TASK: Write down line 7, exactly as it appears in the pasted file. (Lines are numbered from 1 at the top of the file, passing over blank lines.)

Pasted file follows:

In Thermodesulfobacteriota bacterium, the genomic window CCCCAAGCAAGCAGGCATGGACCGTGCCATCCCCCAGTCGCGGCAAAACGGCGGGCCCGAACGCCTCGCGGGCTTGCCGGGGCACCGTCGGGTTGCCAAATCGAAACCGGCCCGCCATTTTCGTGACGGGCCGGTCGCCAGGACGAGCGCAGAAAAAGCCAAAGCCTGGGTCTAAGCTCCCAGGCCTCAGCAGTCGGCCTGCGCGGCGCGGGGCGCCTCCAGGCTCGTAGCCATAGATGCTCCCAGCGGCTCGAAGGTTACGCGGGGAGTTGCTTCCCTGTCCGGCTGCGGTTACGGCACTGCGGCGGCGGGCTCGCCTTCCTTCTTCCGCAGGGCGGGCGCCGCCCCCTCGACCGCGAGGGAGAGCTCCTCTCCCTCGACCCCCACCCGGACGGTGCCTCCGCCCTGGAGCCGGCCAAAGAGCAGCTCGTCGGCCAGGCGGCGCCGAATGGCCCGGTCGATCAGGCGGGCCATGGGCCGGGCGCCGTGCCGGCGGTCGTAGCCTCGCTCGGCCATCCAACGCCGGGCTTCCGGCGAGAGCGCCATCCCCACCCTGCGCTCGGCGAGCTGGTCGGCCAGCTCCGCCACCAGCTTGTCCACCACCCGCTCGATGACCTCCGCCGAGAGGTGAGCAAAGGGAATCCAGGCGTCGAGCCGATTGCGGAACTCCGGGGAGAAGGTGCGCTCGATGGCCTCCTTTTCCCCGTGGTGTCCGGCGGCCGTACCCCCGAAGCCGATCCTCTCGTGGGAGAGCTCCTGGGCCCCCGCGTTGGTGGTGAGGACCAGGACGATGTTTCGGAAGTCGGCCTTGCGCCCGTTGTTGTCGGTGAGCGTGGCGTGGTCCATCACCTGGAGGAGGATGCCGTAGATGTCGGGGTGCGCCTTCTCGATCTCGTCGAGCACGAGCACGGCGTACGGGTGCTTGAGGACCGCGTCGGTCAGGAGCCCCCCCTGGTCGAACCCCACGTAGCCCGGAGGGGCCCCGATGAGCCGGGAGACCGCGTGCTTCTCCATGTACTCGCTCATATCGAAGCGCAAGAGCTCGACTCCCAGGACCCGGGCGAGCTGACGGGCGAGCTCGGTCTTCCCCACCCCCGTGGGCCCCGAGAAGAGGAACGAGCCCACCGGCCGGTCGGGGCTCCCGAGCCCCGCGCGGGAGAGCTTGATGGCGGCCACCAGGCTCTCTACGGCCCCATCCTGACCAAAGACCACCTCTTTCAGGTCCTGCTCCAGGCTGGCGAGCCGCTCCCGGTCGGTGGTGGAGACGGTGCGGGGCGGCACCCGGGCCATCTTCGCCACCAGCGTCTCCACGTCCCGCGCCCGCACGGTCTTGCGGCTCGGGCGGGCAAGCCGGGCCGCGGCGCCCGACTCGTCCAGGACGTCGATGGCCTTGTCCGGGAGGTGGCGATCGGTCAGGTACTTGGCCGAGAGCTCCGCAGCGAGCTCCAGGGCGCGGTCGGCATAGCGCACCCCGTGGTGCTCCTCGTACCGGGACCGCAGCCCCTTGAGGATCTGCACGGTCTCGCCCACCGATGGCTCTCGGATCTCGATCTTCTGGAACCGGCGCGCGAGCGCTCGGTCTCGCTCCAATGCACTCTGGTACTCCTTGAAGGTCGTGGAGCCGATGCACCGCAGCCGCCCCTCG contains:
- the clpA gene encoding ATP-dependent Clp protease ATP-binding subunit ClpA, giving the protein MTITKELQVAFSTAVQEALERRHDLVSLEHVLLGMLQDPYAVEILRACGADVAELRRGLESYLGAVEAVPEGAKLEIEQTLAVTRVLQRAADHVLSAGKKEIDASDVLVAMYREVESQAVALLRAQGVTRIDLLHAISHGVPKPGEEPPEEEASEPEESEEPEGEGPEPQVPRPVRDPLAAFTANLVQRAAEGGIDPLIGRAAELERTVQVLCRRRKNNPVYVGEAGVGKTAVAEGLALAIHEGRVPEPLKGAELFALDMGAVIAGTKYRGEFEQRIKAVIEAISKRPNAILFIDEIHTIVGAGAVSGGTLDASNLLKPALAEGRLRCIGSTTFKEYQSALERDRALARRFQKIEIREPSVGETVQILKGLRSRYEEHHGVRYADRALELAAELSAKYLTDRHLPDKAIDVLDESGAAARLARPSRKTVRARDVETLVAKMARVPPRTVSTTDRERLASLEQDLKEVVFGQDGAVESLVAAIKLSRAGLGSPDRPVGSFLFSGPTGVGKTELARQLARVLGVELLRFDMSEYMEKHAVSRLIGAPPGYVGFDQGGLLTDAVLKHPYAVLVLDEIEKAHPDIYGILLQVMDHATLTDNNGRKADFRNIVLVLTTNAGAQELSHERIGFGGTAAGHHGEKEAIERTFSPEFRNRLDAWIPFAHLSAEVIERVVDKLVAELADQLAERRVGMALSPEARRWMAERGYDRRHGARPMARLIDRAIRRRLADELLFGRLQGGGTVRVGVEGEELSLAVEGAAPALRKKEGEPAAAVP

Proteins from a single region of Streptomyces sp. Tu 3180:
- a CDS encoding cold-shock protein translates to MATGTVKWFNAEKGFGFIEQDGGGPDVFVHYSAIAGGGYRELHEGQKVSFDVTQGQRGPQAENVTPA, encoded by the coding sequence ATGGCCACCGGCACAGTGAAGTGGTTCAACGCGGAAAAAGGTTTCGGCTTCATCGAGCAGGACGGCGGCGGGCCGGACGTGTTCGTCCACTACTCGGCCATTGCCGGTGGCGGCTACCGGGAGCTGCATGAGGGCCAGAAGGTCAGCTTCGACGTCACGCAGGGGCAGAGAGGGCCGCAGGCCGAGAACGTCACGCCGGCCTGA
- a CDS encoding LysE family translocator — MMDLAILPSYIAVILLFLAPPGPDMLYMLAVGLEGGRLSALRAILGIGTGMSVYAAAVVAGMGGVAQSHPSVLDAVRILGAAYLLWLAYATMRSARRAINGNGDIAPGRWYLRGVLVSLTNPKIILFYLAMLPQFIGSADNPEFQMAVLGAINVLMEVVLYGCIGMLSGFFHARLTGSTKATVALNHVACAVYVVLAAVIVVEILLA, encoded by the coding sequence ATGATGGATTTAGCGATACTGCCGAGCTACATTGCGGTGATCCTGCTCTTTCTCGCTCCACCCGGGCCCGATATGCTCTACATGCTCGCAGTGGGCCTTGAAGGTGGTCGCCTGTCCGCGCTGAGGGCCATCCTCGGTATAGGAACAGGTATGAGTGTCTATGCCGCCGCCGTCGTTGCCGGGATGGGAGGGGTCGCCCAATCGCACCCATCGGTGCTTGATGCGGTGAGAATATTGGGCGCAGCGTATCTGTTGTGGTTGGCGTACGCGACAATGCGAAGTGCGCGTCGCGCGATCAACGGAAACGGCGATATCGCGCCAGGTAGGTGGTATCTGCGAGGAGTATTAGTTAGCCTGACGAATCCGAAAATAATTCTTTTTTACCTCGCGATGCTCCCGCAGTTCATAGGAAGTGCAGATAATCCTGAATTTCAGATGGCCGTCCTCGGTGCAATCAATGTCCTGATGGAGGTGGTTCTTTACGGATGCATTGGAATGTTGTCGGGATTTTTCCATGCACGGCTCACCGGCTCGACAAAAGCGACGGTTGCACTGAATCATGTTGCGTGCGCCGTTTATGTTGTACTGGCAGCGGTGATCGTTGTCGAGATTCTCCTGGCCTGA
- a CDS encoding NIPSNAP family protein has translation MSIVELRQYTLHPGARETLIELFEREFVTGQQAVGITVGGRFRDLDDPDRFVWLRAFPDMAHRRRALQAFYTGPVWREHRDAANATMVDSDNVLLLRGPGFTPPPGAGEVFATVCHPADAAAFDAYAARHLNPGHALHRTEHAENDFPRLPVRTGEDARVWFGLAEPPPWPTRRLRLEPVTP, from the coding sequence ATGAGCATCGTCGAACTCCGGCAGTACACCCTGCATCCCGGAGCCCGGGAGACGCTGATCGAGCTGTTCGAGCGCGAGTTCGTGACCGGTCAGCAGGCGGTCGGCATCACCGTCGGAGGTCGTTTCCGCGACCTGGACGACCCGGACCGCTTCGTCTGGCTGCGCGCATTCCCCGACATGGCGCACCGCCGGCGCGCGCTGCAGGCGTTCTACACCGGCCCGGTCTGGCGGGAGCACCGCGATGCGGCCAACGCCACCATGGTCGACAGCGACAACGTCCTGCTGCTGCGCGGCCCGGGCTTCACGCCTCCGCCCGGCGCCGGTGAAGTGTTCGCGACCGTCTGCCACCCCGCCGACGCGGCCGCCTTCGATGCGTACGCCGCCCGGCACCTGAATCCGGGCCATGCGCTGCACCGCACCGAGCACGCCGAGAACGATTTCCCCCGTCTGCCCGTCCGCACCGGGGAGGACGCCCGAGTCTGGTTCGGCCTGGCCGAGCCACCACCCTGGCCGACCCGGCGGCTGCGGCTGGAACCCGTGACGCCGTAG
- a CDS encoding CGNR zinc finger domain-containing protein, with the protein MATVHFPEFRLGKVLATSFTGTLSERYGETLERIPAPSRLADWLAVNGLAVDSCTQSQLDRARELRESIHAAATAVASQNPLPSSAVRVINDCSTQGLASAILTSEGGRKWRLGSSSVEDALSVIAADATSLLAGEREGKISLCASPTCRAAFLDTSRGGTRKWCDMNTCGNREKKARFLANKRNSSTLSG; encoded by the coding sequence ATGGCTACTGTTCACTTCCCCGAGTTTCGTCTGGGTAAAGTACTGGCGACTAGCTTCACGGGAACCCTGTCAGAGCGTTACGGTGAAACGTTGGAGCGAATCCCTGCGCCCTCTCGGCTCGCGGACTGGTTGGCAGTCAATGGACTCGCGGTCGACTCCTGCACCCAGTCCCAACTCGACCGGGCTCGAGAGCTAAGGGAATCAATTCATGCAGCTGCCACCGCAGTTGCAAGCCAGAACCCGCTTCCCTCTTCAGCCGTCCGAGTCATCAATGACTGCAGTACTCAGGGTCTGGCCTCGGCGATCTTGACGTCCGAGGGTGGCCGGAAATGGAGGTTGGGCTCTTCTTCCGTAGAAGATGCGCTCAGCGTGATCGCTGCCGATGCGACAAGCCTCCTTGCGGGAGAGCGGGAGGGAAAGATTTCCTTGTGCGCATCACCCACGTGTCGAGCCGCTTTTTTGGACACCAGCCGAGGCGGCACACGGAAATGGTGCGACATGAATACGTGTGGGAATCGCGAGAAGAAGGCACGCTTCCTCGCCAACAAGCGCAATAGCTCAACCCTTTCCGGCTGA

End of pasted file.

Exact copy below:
- a CDS encoding CGNR zinc finger domain-containing protein, with the protein MATVHFPEFRLGKVLATSFTGTLSERYGETLERIPAPSRLADWLAVNGLAVDSCTQSQLDRARELRESIHAAATAVASQNPLPSSAVRVINDCSTQGLASAILTSEGGRKWRLGSSSVEDALSVIAADATSLLAGEREGKISLCASPTCRAAFLDTSRGGTRKWCDMNTCGNREKKARFLANKRNSSTLSG; encoded by the coding sequence ATGGCTACTGTTCACTTCCCCGAGTTTCGTCTGGGTAAAGTACTGGCGACTAGCTTCACGGGAACCCTGTCAGAGCGTTACGGTGAAACGTTGGAGCGAATCCCTGCGCCCTCTCGGCTCGCGGACTGGTTGGCAGTCAATGGACTCGCGGTCGACTCCTGCACCCAGTCCCAACTCGACCGGGCTCGAGAGCTAAGGGAATCAATTCATGCAGCTGCCACCGCAGTTGCAAGCCAGAACCCGCTTCCCTCTTCAGCCGTCCGAGTCATCAATGACTGCAGTACTCAGGGTCTGGCCTCGGCGATCTTGACGTCCGAGGGTGGCCGGAAATGGAGGTTGGGCTCTTCTTCCGTAGAAGATGCGCTCAGCGTGATCGCTGCCGATGCGACAAGCCTCCTTGCGGGAGAGCGGGAGGGAAAGATTTCCTTGTGCGCATCACCCACGTGTCGAGCCGCTTTTTTGGACACCAGCCGAGGCGGCACACGGAAATGGTGCGACATGAATACGTGTGGGAATCGCGAGAAGAAGGCACGCTTCCTCGCCAACAAGCGCAATAGCTCAACCCTTTCCGGCTGA